I’ve always been a fan of Superman. There’s something magical about the way Superman throws himself in front of the bus…literally…to save innocents from calamity. I also have always liked Batman’s quest for justice. I cheer him on as he helps the authorities collar criminals using the super-cool batsuit and, of course, the virtually indestructible Batmobile.
So it was with a little trepidation that I went to see Batman vs. Superman. I didn’t want to see either superhero turned into a bad guy.
It struck me as I watched the movie that America has a love affair with superheroes. We flood the theaters to watch the likes of IronMan and Superman save the day. Good vanquishes evil. The things that were meant for evil are turned into eventual good, and mankind lives on another day.
It seems to me that we all have a need for someone to save us. When the planes hit the World Trade Center, I remember thinking the footage on the television looked like a movie, only without the man in blue flying in to divert the planes elsewhere. The recent terrorist attacks all over the world also express a longing for someone to fly in, diffuse the bomb, and save the day.
When Jesus walked the earth, many of his followers thought he was the Jewish version of Superman. The people had been under the thumb of foreign nations for around 500 years and were looking for someone to bust in and save them. Suddenly here’s a guy who can do all things. He heals the sick. He walks on water. He defies the authorities and claims that he is God’s own son. He’s going to change into his supersuit and defeat the evil Roman Empire once and for all!
But…that’s not what happened.
Instead the people’s hero stood silently while charges were brought up against him. The one who was strong enough to bring a man three days dead back to life stood and did nothing to defend himself while he was stripped of his clothes and beaten. The political unrest was so violent that his followers faded into the background, denying not only that they walked with him but that they even knew him.
***Spoiler Alert. Don’t read the rest of this post unless you’ve already seen the Batman vs. Superman movie or don’t care if you hear spoilers!***
Once again, Superman throws himself in front of evil in order to defeat it, sacrificing himself in the process. The talon of a monster pierces his chest, and he dies. He dies! Tears filled my eyes and I sat there dumbstruck. How can Superman be dead? When I saw Lois throw soil onto his plain, pine box in the ground, my heart sunk. He was really and truly dead!
Is this how Mary and John and the other disciples felt when they stood at a distance and watched Jesus die stretched out on the cross? When Joseph of Arimathea took down Jesus’ bruised and battered body and laid it in a grave cut into the stone, was he also dumbstruck? How was it possible that the one who said He and the Father were one could be dead?
It was the Sabbath, and no work could be done, so Jesus’ dead body lay in the tomb without the benefit of anointing oils and spices. But as soon as they could, the women who loved Jesus took off for the tomb so they could prepare his body.
I can only imagine their complete astonishment to find the tomb empty, with no dead body! Later the women learn that Jesus has been resurrected. He’s alive, dead no longer, and people all over have seen him. Some of them have touched the wounds on his hands because they didn’t believe anyone could come back from death itself.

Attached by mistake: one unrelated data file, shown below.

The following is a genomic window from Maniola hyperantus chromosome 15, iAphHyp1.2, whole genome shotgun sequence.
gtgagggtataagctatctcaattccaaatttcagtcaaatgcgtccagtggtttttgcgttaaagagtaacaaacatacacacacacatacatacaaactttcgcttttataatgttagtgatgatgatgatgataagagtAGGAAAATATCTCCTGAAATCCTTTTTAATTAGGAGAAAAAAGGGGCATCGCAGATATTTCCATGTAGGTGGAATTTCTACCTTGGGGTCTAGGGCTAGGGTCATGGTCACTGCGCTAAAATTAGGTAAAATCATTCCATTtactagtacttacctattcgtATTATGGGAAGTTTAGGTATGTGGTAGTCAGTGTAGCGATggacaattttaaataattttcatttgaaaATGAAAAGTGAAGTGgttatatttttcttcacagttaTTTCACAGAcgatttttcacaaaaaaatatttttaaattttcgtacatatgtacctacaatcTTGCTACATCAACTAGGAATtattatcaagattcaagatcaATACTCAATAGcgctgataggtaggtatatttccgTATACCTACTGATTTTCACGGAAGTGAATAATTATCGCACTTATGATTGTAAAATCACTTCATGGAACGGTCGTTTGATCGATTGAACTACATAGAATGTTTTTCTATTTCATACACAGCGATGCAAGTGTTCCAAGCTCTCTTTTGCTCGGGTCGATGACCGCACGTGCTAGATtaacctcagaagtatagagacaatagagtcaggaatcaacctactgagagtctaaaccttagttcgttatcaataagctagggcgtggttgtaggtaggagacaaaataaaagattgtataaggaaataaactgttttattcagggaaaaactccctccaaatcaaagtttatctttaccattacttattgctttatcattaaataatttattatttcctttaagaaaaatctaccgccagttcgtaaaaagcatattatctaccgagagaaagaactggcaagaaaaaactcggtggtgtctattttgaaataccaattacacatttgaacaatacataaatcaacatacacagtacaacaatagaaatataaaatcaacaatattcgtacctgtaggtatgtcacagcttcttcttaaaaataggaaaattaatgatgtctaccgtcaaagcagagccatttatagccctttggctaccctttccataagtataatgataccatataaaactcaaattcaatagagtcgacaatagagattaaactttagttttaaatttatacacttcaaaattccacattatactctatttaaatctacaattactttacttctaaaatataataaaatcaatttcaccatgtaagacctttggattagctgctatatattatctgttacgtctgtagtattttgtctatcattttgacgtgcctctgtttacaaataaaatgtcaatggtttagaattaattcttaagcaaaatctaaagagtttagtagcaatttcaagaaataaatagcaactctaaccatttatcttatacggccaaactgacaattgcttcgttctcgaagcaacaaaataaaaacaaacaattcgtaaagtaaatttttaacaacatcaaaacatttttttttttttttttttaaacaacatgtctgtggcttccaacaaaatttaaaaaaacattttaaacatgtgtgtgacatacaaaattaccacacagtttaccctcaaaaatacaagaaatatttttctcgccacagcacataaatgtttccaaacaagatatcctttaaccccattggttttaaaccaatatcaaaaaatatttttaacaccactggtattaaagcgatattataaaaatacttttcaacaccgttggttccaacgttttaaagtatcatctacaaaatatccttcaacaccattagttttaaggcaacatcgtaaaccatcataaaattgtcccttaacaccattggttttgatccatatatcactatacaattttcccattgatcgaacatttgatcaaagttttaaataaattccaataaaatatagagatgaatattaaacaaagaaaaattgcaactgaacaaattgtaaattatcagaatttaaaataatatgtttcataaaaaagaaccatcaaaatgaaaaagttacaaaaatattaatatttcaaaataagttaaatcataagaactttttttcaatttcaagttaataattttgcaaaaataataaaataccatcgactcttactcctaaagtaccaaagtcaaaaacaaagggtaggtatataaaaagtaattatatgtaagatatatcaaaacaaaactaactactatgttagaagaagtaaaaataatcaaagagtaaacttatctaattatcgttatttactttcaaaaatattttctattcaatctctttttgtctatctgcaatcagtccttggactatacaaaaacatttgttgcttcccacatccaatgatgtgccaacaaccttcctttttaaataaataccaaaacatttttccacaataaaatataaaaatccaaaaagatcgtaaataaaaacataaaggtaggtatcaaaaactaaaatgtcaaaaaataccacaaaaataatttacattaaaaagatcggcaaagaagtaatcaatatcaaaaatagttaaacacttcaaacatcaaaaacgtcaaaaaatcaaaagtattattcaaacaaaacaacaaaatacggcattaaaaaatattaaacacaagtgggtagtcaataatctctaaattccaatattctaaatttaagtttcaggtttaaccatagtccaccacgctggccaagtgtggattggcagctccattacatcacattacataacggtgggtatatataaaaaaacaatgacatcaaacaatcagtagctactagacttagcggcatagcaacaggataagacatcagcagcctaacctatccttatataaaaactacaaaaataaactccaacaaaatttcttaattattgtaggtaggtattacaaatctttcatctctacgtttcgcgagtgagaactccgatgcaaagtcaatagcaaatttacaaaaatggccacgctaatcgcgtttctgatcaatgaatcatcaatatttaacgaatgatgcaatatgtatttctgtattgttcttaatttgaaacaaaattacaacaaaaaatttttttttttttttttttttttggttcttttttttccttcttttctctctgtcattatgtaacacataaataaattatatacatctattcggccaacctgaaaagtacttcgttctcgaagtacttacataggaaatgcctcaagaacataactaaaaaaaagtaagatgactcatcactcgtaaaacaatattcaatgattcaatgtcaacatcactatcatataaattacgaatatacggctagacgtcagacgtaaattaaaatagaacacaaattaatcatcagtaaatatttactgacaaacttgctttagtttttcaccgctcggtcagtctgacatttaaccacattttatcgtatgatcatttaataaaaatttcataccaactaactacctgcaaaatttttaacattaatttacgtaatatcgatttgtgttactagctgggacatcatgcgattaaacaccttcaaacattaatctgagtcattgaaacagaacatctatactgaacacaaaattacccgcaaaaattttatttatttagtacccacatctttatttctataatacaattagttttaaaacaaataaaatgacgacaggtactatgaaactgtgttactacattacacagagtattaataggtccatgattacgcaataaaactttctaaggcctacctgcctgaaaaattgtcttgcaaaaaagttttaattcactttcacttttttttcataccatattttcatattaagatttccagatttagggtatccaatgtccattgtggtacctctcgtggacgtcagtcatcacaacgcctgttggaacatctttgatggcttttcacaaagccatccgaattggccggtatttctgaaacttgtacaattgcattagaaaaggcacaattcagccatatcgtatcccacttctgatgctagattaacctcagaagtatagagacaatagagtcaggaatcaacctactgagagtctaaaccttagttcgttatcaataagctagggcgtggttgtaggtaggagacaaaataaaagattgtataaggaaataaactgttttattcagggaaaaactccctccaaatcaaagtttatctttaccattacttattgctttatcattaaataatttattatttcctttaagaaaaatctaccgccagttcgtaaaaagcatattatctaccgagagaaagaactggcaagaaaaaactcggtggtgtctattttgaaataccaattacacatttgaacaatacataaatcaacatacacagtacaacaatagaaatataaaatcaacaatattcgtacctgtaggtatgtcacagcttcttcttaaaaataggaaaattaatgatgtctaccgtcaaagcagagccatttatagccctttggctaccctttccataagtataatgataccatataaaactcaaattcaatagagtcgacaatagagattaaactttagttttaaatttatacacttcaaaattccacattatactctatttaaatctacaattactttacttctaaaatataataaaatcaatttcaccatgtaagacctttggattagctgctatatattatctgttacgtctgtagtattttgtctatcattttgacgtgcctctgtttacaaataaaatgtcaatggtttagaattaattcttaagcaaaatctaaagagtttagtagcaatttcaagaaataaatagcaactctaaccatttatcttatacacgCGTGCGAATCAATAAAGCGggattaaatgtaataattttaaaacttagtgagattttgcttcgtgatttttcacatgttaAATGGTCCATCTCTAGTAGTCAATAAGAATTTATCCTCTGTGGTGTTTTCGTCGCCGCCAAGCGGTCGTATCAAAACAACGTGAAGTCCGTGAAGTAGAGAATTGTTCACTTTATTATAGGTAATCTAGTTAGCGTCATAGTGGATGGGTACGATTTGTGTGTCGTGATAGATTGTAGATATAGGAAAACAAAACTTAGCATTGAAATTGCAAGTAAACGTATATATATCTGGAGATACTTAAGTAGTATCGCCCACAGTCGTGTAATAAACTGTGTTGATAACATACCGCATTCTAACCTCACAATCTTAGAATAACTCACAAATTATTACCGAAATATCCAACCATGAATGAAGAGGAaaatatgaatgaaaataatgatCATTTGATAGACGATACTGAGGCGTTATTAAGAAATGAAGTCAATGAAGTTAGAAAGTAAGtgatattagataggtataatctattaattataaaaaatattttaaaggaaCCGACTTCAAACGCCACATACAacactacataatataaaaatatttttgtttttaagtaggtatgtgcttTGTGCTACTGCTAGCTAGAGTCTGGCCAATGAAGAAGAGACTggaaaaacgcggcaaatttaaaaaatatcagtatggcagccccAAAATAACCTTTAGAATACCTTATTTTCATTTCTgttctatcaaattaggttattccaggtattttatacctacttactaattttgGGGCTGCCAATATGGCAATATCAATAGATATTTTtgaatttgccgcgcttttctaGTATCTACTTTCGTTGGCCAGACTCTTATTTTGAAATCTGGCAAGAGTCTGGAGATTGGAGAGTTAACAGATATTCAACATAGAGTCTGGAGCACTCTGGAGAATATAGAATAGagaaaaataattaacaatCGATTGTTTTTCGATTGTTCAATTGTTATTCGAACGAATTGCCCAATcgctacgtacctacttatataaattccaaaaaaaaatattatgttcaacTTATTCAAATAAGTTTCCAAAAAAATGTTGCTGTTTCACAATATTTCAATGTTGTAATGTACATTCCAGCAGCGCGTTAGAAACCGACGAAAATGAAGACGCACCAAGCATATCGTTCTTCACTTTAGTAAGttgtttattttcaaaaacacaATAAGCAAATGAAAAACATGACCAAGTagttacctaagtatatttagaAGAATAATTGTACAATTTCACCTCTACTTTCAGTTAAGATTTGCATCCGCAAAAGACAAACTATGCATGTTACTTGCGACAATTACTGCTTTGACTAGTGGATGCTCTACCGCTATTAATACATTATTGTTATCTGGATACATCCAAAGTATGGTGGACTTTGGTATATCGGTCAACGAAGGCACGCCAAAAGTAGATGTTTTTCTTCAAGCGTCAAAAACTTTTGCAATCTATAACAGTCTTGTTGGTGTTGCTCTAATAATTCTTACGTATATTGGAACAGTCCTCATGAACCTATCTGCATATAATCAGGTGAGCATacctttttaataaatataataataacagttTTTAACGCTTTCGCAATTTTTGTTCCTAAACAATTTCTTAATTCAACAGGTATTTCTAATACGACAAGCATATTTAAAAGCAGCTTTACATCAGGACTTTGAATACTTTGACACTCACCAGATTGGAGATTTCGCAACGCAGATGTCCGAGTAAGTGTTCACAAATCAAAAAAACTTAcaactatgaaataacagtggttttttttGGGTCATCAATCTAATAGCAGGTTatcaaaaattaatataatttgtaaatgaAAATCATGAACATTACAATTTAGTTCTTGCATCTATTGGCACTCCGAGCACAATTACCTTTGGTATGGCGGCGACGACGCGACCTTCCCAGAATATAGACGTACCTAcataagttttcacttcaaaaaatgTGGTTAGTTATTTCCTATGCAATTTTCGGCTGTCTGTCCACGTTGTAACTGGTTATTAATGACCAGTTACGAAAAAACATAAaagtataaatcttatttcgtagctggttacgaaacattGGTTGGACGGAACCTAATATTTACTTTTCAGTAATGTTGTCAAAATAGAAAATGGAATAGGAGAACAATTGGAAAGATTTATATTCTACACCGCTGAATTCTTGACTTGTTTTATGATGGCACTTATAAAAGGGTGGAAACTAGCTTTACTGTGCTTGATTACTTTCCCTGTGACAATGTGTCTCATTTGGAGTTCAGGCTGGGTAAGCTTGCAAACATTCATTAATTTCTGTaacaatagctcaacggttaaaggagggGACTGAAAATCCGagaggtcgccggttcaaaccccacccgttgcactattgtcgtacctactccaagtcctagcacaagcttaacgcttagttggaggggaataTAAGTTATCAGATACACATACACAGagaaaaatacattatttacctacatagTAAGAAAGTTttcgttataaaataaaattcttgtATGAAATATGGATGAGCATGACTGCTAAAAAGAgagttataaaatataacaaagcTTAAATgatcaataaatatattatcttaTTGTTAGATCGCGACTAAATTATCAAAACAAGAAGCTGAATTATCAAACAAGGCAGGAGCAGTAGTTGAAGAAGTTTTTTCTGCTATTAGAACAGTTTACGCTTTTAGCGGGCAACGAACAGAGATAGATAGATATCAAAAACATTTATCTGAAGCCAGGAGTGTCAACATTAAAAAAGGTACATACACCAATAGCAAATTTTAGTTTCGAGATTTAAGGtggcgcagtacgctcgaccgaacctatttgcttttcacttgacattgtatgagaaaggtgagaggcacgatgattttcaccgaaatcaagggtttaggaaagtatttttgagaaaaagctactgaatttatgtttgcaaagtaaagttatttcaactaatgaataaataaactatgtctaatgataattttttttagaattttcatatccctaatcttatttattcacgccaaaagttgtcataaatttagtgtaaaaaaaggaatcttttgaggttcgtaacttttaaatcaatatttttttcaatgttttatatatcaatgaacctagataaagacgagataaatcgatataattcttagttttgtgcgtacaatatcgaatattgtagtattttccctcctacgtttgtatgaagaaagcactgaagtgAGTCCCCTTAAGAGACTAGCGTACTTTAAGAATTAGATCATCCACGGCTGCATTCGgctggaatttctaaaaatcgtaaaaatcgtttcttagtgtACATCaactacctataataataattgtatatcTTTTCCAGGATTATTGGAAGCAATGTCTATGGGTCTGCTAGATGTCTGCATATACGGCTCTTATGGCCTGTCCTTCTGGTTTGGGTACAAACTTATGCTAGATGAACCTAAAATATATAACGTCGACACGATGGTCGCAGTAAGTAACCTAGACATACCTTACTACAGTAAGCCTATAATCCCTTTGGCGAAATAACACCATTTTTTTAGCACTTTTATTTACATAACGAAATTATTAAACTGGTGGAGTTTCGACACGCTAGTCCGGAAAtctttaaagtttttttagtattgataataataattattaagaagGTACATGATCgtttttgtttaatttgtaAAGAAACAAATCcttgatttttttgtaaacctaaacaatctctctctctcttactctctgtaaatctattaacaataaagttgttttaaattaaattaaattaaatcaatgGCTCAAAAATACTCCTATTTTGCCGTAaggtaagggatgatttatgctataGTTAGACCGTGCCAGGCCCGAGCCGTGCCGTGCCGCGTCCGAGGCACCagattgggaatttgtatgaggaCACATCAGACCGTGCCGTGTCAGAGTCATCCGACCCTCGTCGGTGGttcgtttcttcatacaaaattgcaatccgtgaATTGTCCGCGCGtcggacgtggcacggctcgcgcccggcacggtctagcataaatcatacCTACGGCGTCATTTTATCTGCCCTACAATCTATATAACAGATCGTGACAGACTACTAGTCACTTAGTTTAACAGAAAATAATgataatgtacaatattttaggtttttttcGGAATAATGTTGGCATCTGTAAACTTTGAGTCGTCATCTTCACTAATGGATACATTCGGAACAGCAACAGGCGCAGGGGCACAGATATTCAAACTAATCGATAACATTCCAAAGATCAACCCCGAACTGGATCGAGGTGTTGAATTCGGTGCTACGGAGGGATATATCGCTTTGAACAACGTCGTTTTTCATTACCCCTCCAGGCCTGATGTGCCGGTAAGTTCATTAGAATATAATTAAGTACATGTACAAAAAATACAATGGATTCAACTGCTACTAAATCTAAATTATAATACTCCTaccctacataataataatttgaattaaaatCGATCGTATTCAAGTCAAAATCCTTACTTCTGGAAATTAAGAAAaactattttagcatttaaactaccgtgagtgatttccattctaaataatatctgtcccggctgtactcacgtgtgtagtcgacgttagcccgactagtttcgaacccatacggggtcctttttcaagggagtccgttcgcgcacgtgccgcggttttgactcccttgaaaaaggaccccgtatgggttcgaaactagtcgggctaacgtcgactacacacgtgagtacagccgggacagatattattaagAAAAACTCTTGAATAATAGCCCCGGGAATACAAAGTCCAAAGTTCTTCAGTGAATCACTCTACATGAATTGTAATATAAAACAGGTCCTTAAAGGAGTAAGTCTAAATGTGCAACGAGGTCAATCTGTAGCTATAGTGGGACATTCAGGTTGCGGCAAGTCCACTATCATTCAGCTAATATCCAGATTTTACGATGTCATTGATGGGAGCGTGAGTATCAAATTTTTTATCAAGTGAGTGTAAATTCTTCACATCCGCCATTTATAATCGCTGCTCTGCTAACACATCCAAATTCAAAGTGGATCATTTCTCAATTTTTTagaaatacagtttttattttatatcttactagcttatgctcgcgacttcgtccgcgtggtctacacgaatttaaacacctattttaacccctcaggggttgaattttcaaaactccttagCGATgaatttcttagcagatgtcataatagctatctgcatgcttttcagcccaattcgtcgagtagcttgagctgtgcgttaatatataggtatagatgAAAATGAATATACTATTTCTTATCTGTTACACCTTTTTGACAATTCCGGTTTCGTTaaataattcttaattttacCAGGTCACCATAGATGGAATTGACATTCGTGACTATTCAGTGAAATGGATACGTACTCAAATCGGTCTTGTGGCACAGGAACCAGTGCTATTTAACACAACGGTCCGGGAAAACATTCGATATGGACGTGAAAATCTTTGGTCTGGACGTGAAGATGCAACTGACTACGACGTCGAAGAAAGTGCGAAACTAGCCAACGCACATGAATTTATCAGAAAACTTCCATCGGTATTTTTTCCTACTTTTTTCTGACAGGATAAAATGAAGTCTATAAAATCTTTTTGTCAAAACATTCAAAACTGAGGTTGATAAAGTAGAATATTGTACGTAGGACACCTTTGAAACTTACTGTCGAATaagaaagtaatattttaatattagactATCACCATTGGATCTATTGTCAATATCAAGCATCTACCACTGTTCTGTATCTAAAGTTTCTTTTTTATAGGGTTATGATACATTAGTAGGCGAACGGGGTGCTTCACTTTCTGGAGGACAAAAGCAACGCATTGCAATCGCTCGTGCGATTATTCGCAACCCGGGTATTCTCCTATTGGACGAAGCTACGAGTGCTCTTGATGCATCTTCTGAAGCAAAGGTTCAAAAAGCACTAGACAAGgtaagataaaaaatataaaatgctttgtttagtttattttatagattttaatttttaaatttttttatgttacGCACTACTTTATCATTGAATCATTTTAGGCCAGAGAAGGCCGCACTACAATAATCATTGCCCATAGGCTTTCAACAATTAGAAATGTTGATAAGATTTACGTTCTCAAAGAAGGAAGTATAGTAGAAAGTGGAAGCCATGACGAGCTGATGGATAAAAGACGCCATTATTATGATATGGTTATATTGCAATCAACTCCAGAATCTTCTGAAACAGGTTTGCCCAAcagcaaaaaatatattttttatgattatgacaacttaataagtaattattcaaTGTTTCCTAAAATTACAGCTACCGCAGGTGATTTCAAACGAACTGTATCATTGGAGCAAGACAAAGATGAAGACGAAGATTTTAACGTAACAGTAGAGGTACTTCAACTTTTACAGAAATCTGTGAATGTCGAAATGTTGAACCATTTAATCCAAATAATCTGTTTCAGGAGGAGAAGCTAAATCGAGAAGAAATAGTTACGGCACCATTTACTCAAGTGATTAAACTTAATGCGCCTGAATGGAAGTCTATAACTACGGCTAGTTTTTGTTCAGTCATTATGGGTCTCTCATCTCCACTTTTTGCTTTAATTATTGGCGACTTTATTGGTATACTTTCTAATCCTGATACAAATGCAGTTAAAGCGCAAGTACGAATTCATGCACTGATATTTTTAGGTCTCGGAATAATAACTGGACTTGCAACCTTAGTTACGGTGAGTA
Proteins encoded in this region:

The Jesus story and superhero movies are powerful because they scratch an itch we all have — an itch to have our wrongs righted, our hopes met, our thirst for justice satisfied.
These movies show us in cinematic fashion what it is like to have a superhero at our backs. The wonderful truth is that Jesus shows us what it’s like to have a real superhero at our backs….a superhero who loves us to the point of jumping out in front of the bus that is bearing down on our deer-in-the-headlights existence. The point of the cross is more than just taking on the punishment for all the bad stuff we’ve done. The point of the cross is about the superhero jumping out in front of the Death Train and defeating it, for all time. It’s about showing us we have nothing to fear about death because it can’t conquer him. And if we are “in Him,” then it also can’t conquer us.
Since the children have flesh and blood, he too shared in their humanity so that by his death he might break the power of him who holds the power of death—that is, the devil— and free those who all their lives were held in slavery by their fear of death. from Hebrews 2
So in the movie, when the little clods of dirt begin their ascent out of the grave, we in the audience hold on to the hope that inside that pine coffin lies a resurrected Superman who has fought death…and won. In the same, gripping way, we who believe in Jesus take hope from the empty tomb because in it, Death itself has been defeated!
And this knowledge changes everything. Now it is time for love to be multiplied. Each of us has the ability to be a superhero to someone. A smile, a kind word, a helping hand. Paying it forward in the drive thru lane, bypassing the hate on the twitter feed, giving someone the benefit of the doubt. Love the one who curses you, pray for the one who hates you. Return meanness with kindness, in big ways and in small. Together we are called to be part of a real Justice and Mercy League, and it’s called The Kingdom of God.